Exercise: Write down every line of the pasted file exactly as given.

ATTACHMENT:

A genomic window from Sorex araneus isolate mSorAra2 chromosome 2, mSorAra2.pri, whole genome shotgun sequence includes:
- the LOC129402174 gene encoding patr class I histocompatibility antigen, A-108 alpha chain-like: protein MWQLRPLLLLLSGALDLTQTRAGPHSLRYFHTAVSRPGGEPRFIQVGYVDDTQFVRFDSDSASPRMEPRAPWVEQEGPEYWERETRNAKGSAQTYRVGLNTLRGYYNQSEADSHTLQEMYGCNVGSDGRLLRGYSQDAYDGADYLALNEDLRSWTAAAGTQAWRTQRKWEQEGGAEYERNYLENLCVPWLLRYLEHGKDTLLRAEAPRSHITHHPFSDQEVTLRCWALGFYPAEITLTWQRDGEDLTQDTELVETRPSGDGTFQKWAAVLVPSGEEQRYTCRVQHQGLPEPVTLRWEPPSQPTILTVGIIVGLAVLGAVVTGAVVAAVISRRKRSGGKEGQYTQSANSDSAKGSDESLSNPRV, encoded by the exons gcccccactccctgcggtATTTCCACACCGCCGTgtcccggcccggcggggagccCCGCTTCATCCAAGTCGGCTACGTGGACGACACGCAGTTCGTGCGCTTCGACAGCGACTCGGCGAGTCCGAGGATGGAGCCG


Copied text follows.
A genomic window from Sorex araneus isolate mSorAra2 chromosome 2, mSorAra2.pri, whole genome shotgun sequence includes:
- the LOC129402174 gene encoding patr class I histocompatibility antigen, A-108 alpha chain-like: protein MWQLRPLLLLLSGALDLTQTRAGPHSLRYFHTAVSRPGGEPRFIQVGYVDDTQFVRFDSDSASPRMEPRAPWVEQEGPEYWERETRNAKGSAQTYRVGLNTLRGYYNQSEADSHTLQEMYGCNVGSDGRLLRGYSQDAYDGADYLALNEDLRSWTAAAGTQAWRTQRKWEQEGGAEYERNYLENLCVPWLLRYLEHGKDTLLRAEAPRSHITHHPFSDQEVTLRCWALGFYPAEITLTWQRDGEDLTQDTELVETRPSGDGTFQKWAAVLVPSGEEQRYTCRVQHQGLPEPVTLRWEPPSQPTILTVGIIVGLAVLGAVVTGAVVAAVISRRKRSGGKEGQYTQSANSDSAKGSDESLSNPRV, encoded by the exons gcccccactccctgcggtATTTCCACACCGCCGTgtcccggcccggcggggagccCCGCTTCATCCAAGTCGGCTACGTGGACGACACGCAGTTCGTGCGCTTCGACAGCGACTCGGCGAGTCCGAGGATGGAGCCG